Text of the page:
Makers of the Pantera, De Tomaso played a more important role in the Italian automotive industry than many people realize.
Today we mostly remember De Tomaso as the company that built the Pantera and then sunk back into obscurity. There is a certain amount of truth to this, but even though the Pantera was the definite peak of the company’s history, there is quite a bit more to it than that. The history of De Tomaso is tied to a number of other Italian brands, and the influence of both De Tomaso the company and De Tomaso the man stretch beyond just those cars to wear the badge.
Though De Tomaso was very much an Italian company, both in spirit and in the sense of being headquartered in Modena, its founder in fact hailed from Argentina. Alejandro de Tomaso came from one of the more prominent farming families in Argentina, but himself had no interest in the family business. So in 1955, perhaps inspired by the huge success of his countryman, Juan Manuel Fangio, he moved to Italy to pursue a career racing cars. He would make it into Formula 1 by the 1957, but having still not scored a single championship point by the end of the 1959 season, he quit to form his own car company.
Some years later, Horacio Pagani would follow in (at least some of) his footsteps, moving from Argentina to Modena to found his own boutique car company. The first De Tomaso car was the Vallelunga, which debuted as a concept in 1964. The small and very light (1,600-lb) sportscar had a 1.5-liter four-cylinder engine out of a Ford Cortina and bodywork by Ghia. De Tomaso had initially hoped to simply sell the design, most likely to Ford, and then move on, but when this didn’t happen, the car got a very limited production run on its own. The design was flawed, and De Tomaso would abandon it after building only 56 examples.
Once de Tomaso had accepted the idea that his company would be building its own cars, he set about making more serious machines. In 1967, he debuted the Mangusta, a mid-engine sports car with a Ford V8. The first units built, those for the European market, came with a Ford 289 Hi-Po engine, which unsubstantiated rumors place as having been sold to De Tomaso by Carroll Shelby. But the bulk of the cars went to the US, and these units used the Ford 302 engine instead, with one exception. GM’s then president Bill Mitchell was a fan of the car, but wouldn’t buy a vehicle using a Ford engine. So one was specially built just for Mitchell, using a GM-sourced V8 in place of the Ford mill.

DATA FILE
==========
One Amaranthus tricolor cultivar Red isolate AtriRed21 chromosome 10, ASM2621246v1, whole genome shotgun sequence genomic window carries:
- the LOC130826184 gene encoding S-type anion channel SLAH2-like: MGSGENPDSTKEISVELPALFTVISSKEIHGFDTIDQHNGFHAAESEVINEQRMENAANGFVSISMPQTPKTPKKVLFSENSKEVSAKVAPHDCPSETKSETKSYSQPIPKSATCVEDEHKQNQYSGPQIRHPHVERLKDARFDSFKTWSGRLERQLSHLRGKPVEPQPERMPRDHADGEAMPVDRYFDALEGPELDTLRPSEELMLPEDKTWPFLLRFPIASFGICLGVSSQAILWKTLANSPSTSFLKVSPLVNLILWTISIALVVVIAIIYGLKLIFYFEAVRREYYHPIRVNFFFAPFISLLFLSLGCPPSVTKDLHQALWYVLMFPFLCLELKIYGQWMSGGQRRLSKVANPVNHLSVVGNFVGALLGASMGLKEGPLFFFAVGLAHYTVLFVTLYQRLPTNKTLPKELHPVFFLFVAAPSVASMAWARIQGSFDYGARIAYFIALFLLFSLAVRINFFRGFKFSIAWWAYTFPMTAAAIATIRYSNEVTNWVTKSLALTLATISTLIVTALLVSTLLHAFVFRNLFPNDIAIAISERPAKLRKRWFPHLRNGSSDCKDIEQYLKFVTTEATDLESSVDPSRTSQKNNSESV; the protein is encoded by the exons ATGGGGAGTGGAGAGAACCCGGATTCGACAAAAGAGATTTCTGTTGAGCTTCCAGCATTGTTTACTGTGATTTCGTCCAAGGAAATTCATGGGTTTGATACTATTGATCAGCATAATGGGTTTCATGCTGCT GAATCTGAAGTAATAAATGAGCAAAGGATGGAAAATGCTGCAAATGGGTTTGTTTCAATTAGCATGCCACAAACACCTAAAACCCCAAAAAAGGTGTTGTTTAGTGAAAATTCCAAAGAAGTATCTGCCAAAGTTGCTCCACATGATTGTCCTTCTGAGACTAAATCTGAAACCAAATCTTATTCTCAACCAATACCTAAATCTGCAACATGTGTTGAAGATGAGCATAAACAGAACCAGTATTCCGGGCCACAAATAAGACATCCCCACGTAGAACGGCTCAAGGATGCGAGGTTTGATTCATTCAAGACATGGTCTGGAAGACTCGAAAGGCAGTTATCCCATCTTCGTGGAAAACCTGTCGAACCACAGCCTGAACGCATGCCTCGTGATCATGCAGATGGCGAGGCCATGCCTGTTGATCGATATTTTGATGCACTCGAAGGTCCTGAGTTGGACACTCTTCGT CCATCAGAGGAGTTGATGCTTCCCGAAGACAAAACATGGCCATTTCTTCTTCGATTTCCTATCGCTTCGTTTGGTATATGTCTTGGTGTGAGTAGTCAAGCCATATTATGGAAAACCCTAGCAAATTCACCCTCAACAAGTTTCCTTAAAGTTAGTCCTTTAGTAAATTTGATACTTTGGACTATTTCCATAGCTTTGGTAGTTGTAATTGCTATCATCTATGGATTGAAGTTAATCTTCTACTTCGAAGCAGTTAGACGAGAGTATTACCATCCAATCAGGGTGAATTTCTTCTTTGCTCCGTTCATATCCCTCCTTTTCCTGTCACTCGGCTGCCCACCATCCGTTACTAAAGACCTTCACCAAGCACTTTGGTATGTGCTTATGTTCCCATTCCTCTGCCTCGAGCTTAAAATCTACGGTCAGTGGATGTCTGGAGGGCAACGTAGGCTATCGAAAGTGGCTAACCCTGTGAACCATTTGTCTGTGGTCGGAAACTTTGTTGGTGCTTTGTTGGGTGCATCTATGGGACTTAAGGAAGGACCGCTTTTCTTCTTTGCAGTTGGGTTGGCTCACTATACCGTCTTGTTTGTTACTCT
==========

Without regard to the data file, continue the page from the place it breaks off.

The Mangusta was a success, allowing De Tomaso to acquire Ghia in 1967. But the high manufacturing cost of the car meant that De Tomaso wasn’t moving very many units. So in 1970, a new concept with a cheaper monocoque design would debut for the 1971 model year. This was the Pantera, the most successful De Tomaso-badged car by far. This used a Ford 351 Cleveland V8 engine, which allowed it to hit 60 mph in 5.5 seconds - quite a good number for 1971. Even Elvis bought a Pantera, although he did also once famously shoot it when it wouldn’t start.
That same year, De Tomaso debuted the Deauville luxury sedan. This borrowed a number of elements from the Pantera, including the engine, although it was never anywhere near as successful. A coupe version of the car, known as the Longchamp, debuted in 1972 and was somewhat more successful than its four-door stable mate. But in general, De Tomaso was a very successful company at this time, and in 1973, it acquired motorcycle manufacturer Moto Guzzi. In 1975, De Tomaso bought the Innocenti brand of automobiles and the following year, Maserati.
These companies would create a few hits under De Tomaso control, such as the Maserati Quattroporte III and the Innocenti version of the Mini. But Maserati would also build the Biturbo and the Chrysler TC under De Tomasso, so mistakes were made. With sales slumping, De Tomaso would finally kill off the Pantera in 1991. It would then get rid of the remaining companies under its control by 1993, raising money to develop the new Guara sports car. This new car never really amounted to anything, with only about 50 units being built. And following the death of Alejandro de Tomaso in 2003, the company went into liquidation in 2004.
This is essentially the end of the De Tomaso story, as the 2009-20012 attempted revival of the brand never produced anything of substance and ended with the new owner being arrested on embezzlement charges. De Tomaso cars are nonetheless classics, and the company’s only real crime was stagnation while other supercars continued to evolve.